Communication is key, especially in aviation. It can be used to warn someone of danger and achieve goals as a team. It can also be used to help avoid huge disasters and call for help in dire circumstances.
If you’ve ever seen a military-related movie or television show, you may have noticed pilots talking over radios use the phrase “Roger that”; but, have you ever wondered where the phrase came from?
It all traces back the early days of aviation and finding an efficient way to communicate between the pilot and ground control. Communication between military members was essential during wartime in order to direct troops and identify enemies.
Aviation communication was especially challenging in the early days of flying. Pilots and ground staff initially relied on visual communication to convey a message, such as colored paddles, bright flares, and unique hand gestures. These methods allowed pilots to receive messages but they were unable to respond and alert ground control of any problems.
The first technological advance beyond visual signals was possible through Morse code. Samuel Morse developed Morse code in the 1830s and 1840s. The code was a series of dots and dashes assigned to each letter of the English alphabet. To confirm a message was received, the letter “R” would be sent and it stood for “Roger” in the phonetic alphabet. It slightly differs from the NATO’s version of the phonetic alphabet which uses “Romeo” for the letter R.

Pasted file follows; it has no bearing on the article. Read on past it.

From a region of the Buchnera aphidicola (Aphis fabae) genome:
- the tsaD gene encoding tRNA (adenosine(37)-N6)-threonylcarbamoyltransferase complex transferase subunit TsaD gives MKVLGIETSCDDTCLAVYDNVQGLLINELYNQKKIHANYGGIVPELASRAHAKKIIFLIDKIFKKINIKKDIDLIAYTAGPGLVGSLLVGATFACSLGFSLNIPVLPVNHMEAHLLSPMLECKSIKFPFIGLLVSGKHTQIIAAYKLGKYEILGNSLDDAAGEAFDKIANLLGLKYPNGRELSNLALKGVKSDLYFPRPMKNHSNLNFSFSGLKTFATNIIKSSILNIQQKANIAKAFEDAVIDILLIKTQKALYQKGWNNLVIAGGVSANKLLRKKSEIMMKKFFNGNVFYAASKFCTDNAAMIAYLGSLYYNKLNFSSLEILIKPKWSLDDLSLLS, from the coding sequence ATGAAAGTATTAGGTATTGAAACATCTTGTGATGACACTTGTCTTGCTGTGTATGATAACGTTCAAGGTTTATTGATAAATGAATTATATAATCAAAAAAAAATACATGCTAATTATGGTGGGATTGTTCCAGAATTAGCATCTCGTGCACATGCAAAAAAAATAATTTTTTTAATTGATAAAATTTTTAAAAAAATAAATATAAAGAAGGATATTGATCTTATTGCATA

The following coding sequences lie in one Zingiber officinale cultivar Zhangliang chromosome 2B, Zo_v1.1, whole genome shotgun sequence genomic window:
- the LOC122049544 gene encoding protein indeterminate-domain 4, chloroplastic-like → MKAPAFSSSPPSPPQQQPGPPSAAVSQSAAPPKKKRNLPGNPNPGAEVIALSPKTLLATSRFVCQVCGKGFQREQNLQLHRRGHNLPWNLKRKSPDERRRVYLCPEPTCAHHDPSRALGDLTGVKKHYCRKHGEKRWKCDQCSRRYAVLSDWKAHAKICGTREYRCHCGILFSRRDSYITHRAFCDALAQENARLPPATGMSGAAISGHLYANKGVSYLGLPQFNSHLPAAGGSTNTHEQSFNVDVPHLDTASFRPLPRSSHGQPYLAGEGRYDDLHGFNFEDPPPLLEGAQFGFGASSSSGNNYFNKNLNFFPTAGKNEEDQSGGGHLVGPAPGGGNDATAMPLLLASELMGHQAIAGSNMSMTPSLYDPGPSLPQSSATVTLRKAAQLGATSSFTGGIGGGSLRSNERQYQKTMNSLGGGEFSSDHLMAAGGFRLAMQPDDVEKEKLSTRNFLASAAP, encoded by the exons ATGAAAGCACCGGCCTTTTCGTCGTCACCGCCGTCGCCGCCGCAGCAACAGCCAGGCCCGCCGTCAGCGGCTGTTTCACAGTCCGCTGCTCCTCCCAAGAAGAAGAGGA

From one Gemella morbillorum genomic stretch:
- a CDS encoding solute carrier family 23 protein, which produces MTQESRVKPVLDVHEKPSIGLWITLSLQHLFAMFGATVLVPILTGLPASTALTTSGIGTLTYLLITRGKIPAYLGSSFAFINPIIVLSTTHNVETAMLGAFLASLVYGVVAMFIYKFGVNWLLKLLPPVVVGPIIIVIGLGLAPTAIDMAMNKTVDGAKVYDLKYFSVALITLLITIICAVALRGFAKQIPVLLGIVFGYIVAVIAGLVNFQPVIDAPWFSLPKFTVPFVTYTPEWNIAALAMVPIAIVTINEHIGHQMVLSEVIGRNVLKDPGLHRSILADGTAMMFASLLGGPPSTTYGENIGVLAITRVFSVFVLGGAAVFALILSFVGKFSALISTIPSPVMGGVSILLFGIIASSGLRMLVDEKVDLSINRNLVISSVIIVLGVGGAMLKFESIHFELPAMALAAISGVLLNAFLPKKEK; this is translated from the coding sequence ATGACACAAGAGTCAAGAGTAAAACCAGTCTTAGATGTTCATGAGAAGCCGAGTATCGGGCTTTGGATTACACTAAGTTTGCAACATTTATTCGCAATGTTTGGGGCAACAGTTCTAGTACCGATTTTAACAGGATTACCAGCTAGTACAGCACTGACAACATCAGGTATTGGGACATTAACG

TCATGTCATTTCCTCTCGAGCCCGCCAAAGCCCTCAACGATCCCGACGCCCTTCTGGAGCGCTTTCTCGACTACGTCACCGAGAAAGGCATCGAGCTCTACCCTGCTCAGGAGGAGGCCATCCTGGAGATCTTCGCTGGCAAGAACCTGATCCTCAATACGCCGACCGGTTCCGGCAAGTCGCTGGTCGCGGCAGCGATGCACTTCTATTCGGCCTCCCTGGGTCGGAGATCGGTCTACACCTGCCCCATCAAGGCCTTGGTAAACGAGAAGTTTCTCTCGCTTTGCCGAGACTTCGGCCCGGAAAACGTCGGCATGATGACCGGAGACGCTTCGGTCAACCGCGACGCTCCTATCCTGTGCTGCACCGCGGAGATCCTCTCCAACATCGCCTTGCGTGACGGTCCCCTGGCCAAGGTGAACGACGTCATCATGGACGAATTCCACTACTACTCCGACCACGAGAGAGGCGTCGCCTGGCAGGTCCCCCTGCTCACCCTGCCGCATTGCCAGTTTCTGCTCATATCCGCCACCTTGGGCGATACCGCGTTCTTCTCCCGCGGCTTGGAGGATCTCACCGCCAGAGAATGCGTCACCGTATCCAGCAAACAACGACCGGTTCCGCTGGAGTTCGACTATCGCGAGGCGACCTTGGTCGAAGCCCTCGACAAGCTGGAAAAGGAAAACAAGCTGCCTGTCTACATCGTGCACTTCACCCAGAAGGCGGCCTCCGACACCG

Morse sent the first telegraph in 1844 from Washington, D.C. to Baltimore, MD. The successful communication helped improve the device even more.
With the newfound ability to enter a world of wireless communication, AT&T invented the first air-to-ground radio transmitter in 1917. Scientists further improved the models and helped make it possible for long-range, two-way radios to be standard in all planes and communicating with a telegraph through Morse code became obsolete.
However, using “Roger” to indicate a message had been received remained relevant. During World War II, there were a lot of language barriers and the term became part of the International Aviation Language. Using well-established ways to confirm certain messages helped foster seamless communication. You may have also heard “Roger Wilco” meaning “received and will comply.”
The term became an important part of Aviation English—a tailored language put together over the course of the 20th century that helped address safety concerns and allow clear communication between pilots and air traffic controllers.
Aviation English, which may seem like aviation slang to us, is required by pilots to fly. The language is continually changing, but it’s incredibly important because it helps avoid major aviation disasters such as the Tenerife airport disaster.